Monday, December 31, 2007

New year's irresolution

I am tired of reading bad poems and worse poems and, every once in a while, not-good poems, which cheer me up, because, though not good, they are better than bad and worse. The remedy is in my own hands, of course. I need to spend less time reading new poems online and more time reading old poems in books. The fault is not entirely with the online poetry sites I visit. Most new poems are bad--at every time and in every place. We forget that because history is an editor, and time has winnowed what we know. It is possible that were I to see as many brand-new Elizabethan and Caroline poems as I see Bushy verse, I should be as dismayed by then as I am by now. (I don't really believe that, you know.) But I don't. The moiety of those new poems lined pie pans and lit fires, so I never have to take them into account.

Anyway, it may be that too much brand spanking new poetry, read online or off, is not good for you. I need to find out.

P.S., a day later:

I can't imagine how editors cope with this phenomenon. One told me recently, apologizing for a cursory reading, that she receives 1000 poems a week. Almost all of them must be dreadful, but even if they weren't, how could she know? Gentle Reader, would you--literate, experienced, sensitive connoisseur that you are--have been able to sort the Tennysonian wheat from the Victorian chaff if it had come to you, a single poem concealed among 999 others, with 1000 still pending from the week before and 175+ more about to arrive in that day's mail? No wonder most of them give up and settle for publishing their friends or, if they publish the poems of strangers, selecting those which look most like the poems they published last time. 52,000 poems a year! And that's one editor at one magazine.

4 comments:

Rob said...

My brief experience at guest-editing qarrtsiluni taught me how hard it is to make these decisions sometimes, even without such a high level of submission. Without a good co-editor, I would have struggled. Two heads on the case seemed to make things clearer.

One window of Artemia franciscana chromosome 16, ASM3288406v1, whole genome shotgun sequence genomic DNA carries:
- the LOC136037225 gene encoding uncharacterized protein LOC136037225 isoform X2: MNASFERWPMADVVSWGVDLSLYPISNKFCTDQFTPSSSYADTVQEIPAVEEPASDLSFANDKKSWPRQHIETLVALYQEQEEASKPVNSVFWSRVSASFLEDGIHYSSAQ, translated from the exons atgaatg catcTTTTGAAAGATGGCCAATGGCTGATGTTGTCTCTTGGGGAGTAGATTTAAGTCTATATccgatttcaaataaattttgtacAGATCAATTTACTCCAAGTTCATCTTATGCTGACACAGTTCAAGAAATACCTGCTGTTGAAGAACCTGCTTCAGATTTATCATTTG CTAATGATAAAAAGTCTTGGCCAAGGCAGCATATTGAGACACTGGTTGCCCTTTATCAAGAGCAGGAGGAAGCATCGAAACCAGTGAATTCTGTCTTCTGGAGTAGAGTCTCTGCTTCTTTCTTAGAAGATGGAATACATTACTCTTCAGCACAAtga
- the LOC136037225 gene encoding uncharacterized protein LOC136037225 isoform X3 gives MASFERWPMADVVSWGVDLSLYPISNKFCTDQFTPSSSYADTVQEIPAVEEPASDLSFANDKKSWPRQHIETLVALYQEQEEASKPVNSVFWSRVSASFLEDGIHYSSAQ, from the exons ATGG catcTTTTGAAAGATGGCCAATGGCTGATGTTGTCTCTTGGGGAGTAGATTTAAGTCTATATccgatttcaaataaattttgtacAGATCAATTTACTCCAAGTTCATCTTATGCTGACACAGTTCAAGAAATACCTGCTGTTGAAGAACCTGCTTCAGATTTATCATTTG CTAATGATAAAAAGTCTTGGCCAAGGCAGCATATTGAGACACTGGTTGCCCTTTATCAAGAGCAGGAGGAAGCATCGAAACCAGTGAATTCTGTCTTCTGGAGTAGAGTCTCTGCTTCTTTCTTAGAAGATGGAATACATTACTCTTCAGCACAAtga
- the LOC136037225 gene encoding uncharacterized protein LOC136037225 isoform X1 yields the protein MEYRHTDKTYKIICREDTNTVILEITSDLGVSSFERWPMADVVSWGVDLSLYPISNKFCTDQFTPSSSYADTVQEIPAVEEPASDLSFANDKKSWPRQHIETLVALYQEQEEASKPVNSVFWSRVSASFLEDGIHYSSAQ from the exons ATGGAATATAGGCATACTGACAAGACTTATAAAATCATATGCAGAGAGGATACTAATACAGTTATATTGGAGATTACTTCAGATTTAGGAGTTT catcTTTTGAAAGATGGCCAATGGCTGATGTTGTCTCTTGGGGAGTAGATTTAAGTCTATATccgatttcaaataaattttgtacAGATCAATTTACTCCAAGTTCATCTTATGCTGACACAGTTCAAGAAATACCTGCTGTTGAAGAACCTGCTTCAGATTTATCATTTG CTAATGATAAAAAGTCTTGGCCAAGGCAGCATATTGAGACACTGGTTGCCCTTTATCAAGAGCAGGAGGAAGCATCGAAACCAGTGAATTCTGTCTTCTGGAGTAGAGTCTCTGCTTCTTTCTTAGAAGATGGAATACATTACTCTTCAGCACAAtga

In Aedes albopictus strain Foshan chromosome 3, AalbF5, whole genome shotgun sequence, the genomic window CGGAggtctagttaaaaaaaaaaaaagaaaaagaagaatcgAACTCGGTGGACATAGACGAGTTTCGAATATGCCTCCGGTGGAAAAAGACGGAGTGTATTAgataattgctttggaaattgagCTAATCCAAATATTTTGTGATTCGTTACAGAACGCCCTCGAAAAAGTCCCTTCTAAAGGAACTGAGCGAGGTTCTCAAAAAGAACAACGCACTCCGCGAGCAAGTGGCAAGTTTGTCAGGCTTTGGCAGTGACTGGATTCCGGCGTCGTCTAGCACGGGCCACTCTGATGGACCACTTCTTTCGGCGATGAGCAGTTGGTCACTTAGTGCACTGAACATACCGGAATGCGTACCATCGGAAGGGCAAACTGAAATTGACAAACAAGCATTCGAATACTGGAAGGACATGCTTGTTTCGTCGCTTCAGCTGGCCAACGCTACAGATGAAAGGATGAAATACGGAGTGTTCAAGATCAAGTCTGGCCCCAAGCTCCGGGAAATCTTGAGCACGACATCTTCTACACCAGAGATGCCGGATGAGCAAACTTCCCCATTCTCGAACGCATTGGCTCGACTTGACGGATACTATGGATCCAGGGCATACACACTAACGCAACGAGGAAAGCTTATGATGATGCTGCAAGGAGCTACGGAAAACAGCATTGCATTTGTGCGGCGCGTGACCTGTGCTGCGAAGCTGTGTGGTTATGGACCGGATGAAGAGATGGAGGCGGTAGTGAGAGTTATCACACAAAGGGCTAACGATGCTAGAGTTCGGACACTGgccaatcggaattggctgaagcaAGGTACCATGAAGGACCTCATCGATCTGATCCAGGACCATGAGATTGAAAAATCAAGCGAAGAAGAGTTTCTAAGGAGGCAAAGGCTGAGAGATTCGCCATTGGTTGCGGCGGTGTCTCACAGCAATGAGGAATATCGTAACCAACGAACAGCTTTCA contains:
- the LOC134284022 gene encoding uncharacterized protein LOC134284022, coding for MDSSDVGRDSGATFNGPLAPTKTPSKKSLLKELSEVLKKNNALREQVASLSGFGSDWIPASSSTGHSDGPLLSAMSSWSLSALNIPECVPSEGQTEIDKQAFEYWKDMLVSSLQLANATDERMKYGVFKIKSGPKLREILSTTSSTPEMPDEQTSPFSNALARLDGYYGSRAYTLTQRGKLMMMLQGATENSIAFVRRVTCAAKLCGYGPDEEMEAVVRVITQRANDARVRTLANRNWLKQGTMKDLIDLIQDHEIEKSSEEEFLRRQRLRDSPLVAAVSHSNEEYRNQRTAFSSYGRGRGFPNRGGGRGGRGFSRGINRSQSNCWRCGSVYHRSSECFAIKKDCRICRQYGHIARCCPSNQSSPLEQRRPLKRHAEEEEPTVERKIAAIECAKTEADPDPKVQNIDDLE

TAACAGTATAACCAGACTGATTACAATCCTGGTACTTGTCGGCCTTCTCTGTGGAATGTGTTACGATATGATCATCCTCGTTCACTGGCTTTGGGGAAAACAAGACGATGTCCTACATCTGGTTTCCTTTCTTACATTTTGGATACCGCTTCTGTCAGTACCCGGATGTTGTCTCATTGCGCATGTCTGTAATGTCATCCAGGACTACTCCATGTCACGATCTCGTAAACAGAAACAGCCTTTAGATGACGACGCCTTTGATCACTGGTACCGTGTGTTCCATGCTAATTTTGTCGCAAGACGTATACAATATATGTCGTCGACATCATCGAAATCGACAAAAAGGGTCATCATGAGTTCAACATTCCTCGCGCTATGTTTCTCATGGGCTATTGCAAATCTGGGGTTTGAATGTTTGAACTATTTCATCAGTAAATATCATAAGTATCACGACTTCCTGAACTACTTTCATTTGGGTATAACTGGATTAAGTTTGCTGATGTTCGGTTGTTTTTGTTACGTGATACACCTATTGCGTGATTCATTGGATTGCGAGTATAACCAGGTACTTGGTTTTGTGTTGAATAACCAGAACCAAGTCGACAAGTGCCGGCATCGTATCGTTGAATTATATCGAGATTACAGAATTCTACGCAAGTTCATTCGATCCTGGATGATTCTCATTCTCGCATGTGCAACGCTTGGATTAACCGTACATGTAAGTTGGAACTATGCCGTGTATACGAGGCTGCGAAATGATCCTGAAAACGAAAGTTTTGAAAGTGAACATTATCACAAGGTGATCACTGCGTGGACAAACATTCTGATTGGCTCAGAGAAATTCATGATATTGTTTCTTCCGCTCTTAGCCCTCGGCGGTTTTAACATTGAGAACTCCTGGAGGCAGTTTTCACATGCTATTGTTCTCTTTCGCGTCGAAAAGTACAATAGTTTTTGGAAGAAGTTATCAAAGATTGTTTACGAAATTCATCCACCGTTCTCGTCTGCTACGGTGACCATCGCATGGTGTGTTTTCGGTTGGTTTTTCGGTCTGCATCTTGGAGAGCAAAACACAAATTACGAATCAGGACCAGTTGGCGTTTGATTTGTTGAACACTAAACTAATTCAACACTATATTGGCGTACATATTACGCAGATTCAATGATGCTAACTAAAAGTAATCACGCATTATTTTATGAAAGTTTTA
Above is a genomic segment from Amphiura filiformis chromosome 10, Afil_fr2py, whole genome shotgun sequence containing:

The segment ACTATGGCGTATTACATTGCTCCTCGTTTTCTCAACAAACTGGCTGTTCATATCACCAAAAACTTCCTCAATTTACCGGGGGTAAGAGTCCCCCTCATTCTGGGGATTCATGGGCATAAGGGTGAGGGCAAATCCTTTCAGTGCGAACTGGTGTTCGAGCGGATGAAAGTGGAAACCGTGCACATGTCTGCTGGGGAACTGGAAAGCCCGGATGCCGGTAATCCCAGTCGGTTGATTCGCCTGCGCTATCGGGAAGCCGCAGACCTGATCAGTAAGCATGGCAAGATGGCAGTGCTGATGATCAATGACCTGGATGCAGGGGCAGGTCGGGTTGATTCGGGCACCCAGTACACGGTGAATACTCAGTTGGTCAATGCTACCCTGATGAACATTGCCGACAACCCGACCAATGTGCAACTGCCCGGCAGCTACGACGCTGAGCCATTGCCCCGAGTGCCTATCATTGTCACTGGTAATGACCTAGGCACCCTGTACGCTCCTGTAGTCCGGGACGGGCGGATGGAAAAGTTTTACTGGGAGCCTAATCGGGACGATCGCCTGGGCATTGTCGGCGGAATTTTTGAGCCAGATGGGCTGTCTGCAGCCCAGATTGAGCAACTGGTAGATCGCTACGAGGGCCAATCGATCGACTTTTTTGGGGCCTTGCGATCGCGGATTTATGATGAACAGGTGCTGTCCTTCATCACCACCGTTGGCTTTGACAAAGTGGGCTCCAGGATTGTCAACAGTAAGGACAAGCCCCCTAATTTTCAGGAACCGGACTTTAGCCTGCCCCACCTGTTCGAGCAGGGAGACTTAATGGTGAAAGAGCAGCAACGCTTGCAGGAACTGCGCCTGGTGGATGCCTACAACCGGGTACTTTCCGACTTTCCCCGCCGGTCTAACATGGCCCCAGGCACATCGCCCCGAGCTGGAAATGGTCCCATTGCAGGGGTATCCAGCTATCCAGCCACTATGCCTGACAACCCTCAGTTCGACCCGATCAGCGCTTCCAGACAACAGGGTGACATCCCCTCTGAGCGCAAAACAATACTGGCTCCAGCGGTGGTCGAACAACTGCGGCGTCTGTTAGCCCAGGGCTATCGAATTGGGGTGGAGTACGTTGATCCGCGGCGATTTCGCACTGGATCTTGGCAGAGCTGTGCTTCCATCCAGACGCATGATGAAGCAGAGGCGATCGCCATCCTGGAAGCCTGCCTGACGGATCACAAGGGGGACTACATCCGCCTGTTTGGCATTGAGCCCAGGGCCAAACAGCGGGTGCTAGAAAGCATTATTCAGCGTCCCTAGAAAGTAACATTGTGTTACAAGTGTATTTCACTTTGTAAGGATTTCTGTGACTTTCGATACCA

To make matters worse, most editors report that the general level of submissions have improved, due to workshops etc. Most submissions are fairly well written, but really good submissions are still relatively thin on the ground. Maybe experience helps you sort these ones out - the ones that affect you in some material way, even if they are different from what you've published before.

On reading - I do read new poems, but I have a list of 7 poets from the past (although mainly 20th century) whose work I am always reading. They help to ground my taste (and, I hope, my writing) in something reliable.

RHE said...

Her numbers, though, help one appreciate why editors so often make the annoying choices they do--choosing their friends or poems by authors whose names they recognize, without apparent regard for the individual poem accepted. Overwhelmed by the unceasing flood of new poems, what are they to do? No editor can really ponder the individual merits of a thousand poems a week, even if a fair percentage of them can be discarded because they are written with crayon on a Big Chief tablet (and I suspect that percentage isn't really all that high). Some a priori principle has to be applied; and if it works to the detriment of the poet unknown and unrelated to the editor, too bad for us.

But this reinforces my hunch that reading too much new poetry is not good for one. It dulls the senses and anaesthetizes one's standards. Most new poetry is bad; after a while, a mediocre new poem is a welcome surprise. Feeling that way can't be a good thing.

Anonymous said...

"Most contemporary poetry is bad" is one of those statements everyone can agree with, while vehemently disagreeing on what's good and what's bad. All it really means is that there's something out there for everyone.

I don't place as much faith in Time the Winnower as some people do. There's not some infallible God making these decisions; it's editors who decide what will be anthologized from year to year, and they're human. It's like the Almighty Marketplace, which some people seem to worship: it's subject to human folly like anything else. We can see what has lasted, but we have no way of knowing what's been lost, because it's lost - like most of Sappho's writings. Who knows how many great poets have been doomed to obscurity because of who they were? Because of culture, politics, fashion, all that shit.

There's a certain amount of retro-fitting that goes on, too: we are taught that Soandso, and not Whatsisname, was great; we internalize this, and find reasons for it after the fact.

RHE said...

The mute inglorious Milton theory is a tough one to disprove. Or to prove. After all, if they existed, they were mute. And inglorious. And it's all well and good to say, as you essentially do, that it's all just a matter of taste. Of course. But my taste is all I have to work with, and it instructs me that most of the new poems I read are awfully bad.

I enjoyed your comment, but just so you know: I'll accept no more anonymous comments. No reason for you to hide, not unless you can assure me that you're really D. B. Cooper.